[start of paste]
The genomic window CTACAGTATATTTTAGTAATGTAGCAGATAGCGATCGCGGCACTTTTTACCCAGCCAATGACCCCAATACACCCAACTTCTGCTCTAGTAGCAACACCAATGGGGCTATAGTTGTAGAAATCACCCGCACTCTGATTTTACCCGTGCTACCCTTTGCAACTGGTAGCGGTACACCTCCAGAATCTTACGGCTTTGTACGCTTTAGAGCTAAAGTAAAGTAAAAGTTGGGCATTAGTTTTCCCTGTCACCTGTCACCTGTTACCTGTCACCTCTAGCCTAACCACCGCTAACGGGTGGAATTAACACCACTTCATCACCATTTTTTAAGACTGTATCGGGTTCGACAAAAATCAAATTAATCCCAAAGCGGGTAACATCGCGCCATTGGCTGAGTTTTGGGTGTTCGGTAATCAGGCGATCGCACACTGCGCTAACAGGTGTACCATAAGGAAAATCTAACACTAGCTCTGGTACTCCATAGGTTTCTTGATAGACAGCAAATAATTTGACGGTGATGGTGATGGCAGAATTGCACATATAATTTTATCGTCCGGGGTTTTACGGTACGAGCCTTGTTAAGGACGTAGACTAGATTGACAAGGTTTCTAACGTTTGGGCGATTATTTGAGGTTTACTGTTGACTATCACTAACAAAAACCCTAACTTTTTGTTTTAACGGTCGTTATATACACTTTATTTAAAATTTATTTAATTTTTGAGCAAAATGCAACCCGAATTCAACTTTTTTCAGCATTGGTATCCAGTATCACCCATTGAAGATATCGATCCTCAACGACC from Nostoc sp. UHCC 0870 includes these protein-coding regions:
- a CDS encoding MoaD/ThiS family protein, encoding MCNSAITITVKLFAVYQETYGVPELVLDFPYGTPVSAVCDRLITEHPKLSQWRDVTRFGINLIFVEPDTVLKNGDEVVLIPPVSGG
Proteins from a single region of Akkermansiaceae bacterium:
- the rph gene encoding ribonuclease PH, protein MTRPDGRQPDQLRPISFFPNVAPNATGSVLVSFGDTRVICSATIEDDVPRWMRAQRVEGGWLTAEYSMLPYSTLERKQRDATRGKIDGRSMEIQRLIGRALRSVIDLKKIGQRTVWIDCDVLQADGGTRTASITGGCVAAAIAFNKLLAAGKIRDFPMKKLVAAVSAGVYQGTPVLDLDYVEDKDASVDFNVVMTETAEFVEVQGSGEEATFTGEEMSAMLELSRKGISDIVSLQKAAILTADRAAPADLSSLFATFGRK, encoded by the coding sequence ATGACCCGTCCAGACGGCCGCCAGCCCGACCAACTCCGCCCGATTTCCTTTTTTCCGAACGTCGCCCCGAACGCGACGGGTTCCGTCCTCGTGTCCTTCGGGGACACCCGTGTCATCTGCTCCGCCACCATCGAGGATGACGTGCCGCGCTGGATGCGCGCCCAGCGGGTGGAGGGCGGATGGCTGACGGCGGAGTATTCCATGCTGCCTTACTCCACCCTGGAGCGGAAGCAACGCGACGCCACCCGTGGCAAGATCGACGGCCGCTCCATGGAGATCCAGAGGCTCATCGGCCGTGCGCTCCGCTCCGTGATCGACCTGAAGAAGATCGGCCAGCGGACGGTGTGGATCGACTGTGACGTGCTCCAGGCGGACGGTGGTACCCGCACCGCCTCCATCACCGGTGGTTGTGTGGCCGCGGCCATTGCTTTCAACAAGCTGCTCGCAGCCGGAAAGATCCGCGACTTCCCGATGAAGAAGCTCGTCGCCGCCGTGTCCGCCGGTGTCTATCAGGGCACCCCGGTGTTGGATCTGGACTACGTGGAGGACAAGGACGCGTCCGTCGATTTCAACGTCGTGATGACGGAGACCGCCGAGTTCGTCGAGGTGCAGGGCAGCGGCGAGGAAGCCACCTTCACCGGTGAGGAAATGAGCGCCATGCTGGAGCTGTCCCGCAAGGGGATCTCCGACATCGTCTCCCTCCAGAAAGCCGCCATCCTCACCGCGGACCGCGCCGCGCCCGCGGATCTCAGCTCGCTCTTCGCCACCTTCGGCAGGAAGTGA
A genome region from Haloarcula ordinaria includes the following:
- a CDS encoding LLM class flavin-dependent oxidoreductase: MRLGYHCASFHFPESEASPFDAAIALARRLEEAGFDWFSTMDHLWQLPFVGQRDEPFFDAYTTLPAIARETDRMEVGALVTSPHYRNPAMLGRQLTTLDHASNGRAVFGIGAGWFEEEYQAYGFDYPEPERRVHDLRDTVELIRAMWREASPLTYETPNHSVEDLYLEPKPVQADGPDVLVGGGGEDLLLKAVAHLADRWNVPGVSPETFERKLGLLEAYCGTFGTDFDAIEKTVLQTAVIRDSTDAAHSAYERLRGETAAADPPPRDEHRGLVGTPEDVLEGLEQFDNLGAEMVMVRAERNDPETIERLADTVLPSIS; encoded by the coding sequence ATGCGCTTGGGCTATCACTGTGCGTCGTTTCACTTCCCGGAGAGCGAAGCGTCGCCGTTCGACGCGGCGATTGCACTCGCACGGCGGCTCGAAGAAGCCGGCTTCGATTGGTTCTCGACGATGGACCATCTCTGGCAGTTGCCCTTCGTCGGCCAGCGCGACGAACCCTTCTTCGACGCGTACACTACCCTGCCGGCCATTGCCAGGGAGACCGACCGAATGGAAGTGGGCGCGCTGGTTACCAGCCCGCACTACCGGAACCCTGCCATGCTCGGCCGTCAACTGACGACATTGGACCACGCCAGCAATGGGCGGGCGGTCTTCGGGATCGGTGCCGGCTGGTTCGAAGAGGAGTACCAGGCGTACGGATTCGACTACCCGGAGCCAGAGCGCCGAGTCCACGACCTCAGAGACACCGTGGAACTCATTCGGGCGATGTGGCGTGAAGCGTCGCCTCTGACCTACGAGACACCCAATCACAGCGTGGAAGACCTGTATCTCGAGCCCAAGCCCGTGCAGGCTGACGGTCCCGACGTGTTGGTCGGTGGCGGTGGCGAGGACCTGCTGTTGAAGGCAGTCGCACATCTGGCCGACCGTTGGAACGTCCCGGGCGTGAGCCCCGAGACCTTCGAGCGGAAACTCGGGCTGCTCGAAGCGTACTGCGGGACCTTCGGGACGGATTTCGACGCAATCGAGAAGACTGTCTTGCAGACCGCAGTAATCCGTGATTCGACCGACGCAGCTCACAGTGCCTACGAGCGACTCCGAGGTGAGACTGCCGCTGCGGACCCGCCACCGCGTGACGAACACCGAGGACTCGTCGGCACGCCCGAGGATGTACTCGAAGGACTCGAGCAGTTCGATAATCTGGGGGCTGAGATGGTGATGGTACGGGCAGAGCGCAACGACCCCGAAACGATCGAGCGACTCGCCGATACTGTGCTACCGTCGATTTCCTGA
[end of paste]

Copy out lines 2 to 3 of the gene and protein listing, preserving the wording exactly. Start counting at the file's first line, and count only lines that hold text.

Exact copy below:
- a CDS encoding MoaD/ThiS family protein, encoding MCNSAITITVKLFAVYQETYGVPELVLDFPYGTPVSAVCDRLITEHPKLSQWRDVTRFGINLIFVEPDTVLKNGDEVVLIPPVSGG
Proteins from a single region of Akkermansiaceae bacterium: